The monthly S&P500 Emini futures candlestick chart has not had a pullback in 14 months. This has...
An Elliottician's Guide to Spotting Key Reversals
10/12/2012 6:00 am EST
Jill Noble of ElliottWave.com writes about how to apply Fibonacci retracements to your trading.
Technical analysis offers many ways to identify a trade setup. Before entering a trade, a successful Elliottician knows that it is necessary to set a price target and a stop. Fibonacci retracements are a time-tested method to determine key support and resistance levels.
In the 13th century, Leonardo Fibonacci became the first Westerner to identify the numerical sequence at the heart of the Golden Ratio. Some 700 years later, R.N. Elliott saw the Fibonacci sequence at work in the Wave Principle, or the "key to market behavior" Frost and Prechter described in The Elliott Wave Principle in 1978.
For the Elliott wave analyst, the stock market is a
"record of the fluctuating self-evaluation of social man's own productive enterprise [which] makes manifest specific patterns of progress and regress… The briefest way to express this principle is a simple mathematical statement: the 1.618 ratio."
EWI senior tutorial instructor Wayne Gorman explains that Fibonacci patterns within a particular market will help you identify key reversals.
The lesson below—adapted from Wayne Gorman's How You Identify Turning Points Using Fibonacci—explains what you can expect when a market begins a corrective phase.
Retracements – Corrective Waves
If we look on the left side of this chart, we see a diagram of wave 1 followed by wave 2. It is common for second waves to retrace .618 of wave 1—thereby making a deep retracement. We will also be looking for .786. We might often see .5, 50%, but .618 is common. On the right side, fourth waves will commonly retrace a smaller percentage or .382 of wave 3. We might also see something like .236.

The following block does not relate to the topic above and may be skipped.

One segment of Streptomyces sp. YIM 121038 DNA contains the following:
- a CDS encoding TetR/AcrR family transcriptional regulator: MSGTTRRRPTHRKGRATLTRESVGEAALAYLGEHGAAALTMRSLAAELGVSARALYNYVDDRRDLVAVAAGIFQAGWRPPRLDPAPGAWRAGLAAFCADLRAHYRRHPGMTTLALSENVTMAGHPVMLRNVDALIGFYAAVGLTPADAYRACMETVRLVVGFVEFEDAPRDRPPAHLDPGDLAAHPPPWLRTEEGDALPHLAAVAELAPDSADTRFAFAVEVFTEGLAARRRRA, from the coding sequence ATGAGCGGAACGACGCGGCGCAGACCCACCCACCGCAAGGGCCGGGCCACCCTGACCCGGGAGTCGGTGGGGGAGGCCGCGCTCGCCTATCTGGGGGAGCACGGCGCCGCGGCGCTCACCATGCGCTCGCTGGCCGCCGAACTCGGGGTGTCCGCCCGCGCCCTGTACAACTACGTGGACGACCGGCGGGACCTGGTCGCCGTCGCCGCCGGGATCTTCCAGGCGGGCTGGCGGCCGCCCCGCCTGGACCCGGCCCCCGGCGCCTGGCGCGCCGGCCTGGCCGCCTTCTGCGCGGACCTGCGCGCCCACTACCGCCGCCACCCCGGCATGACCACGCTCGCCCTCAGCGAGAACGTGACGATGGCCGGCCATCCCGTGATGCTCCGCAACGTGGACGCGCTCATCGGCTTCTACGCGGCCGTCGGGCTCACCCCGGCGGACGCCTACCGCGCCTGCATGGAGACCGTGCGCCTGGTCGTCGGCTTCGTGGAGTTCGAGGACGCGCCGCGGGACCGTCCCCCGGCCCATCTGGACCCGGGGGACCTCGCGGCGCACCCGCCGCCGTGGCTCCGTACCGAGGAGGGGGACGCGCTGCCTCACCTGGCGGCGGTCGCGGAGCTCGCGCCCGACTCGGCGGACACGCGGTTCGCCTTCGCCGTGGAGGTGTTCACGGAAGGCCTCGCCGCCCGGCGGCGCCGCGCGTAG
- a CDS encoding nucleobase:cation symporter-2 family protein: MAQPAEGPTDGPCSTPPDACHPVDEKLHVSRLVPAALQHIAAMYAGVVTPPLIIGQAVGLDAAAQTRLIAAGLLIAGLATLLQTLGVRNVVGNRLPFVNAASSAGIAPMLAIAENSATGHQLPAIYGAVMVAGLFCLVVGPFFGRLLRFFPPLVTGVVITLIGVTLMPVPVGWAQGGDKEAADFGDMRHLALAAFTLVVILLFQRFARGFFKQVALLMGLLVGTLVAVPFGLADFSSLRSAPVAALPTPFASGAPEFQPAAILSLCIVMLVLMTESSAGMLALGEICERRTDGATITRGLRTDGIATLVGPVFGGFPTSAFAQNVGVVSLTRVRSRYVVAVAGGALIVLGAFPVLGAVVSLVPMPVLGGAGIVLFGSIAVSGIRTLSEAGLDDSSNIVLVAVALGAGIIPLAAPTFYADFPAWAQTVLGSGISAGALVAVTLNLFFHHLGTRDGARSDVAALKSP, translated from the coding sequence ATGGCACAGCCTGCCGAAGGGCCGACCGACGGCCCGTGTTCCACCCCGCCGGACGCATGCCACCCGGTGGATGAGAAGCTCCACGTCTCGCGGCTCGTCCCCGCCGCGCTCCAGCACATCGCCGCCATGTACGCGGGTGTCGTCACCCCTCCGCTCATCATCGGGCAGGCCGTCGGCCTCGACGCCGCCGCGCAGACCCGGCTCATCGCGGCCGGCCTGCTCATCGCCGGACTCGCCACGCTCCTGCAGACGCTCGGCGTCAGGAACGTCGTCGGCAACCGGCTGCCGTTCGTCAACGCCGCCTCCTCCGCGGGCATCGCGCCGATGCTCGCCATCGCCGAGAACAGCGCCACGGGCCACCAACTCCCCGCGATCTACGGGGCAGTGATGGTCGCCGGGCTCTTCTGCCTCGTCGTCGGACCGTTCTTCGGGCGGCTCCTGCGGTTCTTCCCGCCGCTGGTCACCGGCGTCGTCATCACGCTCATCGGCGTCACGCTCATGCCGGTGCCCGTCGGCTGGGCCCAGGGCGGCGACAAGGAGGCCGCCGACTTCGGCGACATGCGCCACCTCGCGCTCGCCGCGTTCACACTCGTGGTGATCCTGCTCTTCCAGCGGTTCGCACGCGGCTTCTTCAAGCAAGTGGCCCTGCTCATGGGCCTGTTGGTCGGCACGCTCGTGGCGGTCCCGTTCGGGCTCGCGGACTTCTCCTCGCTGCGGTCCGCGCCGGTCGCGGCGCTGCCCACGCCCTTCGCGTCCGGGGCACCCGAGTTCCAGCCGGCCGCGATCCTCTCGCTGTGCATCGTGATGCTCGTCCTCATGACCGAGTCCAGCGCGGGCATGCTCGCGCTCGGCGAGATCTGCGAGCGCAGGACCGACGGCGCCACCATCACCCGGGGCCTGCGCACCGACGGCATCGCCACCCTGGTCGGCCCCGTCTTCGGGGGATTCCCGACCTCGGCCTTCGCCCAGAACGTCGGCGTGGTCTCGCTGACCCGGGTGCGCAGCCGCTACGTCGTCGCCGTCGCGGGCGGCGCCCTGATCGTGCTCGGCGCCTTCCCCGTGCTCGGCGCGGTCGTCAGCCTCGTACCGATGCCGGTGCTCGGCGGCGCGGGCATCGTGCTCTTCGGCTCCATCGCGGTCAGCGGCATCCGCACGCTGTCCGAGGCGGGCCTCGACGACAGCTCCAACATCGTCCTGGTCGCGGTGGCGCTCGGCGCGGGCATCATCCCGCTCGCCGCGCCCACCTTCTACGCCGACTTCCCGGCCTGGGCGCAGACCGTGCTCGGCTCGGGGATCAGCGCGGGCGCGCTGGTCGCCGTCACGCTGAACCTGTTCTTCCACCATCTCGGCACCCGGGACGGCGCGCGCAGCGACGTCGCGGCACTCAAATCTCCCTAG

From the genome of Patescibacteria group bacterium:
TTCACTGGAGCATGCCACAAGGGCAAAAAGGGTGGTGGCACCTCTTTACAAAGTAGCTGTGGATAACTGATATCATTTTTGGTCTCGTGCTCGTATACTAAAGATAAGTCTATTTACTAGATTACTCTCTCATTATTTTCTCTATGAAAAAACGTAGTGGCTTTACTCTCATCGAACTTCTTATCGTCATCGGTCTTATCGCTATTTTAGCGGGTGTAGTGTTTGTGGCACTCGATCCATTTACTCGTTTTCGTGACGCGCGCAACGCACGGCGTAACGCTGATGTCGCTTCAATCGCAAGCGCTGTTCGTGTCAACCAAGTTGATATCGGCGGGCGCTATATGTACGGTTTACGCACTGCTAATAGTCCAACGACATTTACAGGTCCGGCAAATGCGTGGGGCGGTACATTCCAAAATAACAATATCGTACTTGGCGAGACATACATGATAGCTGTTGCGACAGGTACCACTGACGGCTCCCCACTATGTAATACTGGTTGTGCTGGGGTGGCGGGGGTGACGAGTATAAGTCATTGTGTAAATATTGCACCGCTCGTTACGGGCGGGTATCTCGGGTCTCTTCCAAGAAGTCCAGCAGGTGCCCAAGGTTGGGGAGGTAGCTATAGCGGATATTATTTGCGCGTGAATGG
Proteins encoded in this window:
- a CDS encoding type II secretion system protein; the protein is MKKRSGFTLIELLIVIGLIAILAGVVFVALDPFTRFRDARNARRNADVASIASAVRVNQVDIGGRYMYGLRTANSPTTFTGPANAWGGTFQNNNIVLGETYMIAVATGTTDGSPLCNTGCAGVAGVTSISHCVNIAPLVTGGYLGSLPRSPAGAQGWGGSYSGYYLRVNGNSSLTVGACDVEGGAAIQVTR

NEXT PAGE: Examples to Reinforce the Concept |pagebreak|
I have put the wave count on this chart of the S&P 500. We have waves 1, 2, 3, 4 and 5. Wave 2 is an expanded flat. Wave 4 is a zigzag. Let’s look at the retracements that waves 2 and 4 make.
We see that wave 2 makes a deep retracement. It comes close to .618. Look at this Fibonacci table that I put up; notice that I put .382, .5, .618, and .786. .618 is 1087.75, and the S&P low is 1090.19.
We see that wave 4 makes a shallow retracement of wave 3. It goes just beyond the .382 retracement. .382 is 1169.1, and wave 4 actually bottoms at 1163.75.
In a nutshell, this is what we mean when we say that Elliott waves often correct in terms of Fibonacci ratios.
Jill Noble can be found on ElliottWave.com.
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